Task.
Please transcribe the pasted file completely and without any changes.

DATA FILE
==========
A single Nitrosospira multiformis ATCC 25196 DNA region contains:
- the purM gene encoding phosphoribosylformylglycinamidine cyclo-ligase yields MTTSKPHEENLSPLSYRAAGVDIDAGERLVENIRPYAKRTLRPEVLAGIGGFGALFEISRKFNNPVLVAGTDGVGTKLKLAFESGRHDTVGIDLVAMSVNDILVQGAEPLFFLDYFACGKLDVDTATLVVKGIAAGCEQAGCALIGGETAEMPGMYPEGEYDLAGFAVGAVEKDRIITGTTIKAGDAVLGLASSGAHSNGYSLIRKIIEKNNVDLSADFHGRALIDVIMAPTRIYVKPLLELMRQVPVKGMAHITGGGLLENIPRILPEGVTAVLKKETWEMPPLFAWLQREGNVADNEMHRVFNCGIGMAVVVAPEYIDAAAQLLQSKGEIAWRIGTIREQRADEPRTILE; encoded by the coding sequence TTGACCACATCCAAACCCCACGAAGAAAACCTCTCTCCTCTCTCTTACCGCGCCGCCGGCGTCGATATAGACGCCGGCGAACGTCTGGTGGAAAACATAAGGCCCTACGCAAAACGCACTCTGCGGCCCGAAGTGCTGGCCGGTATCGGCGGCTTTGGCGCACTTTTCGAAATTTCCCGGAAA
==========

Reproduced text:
A single Nitrosospira multiformis ATCC 25196 DNA region contains:
- the purM gene encoding phosphoribosylformylglycinamidine cyclo-ligase yields MTTSKPHEENLSPLSYRAAGVDIDAGERLVENIRPYAKRTLRPEVLAGIGGFGALFEISRKFNNPVLVAGTDGVGTKLKLAFESGRHDTVGIDLVAMSVNDILVQGAEPLFFLDYFACGKLDVDTATLVVKGIAAGCEQAGCALIGGETAEMPGMYPEGEYDLAGFAVGAVEKDRIITGTTIKAGDAVLGLASSGAHSNGYSLIRKIIEKNNVDLSADFHGRALIDVIMAPTRIYVKPLLELMRQVPVKGMAHITGGGLLENIPRILPEGVTAVLKKETWEMPPLFAWLQREGNVADNEMHRVFNCGIGMAVVVAPEYIDAAAQLLQSKGEIAWRIGTIREQRADEPRTILE; encoded by the coding sequence TTGACCACATCCAAACCCCACGAAGAAAACCTCTCTCCTCTCTCTTACCGCGCCGCCGGCGTCGATATAGACGCCGGCGAACGTCTGGTGGAAAACATAAGGCCCTACGCAAAACGCACTCTGCGGCCCGAAGTGCTGGCCGGTATCGGCGGCTTTGGCGCACTTTTCGAAATTTCCCGGAAA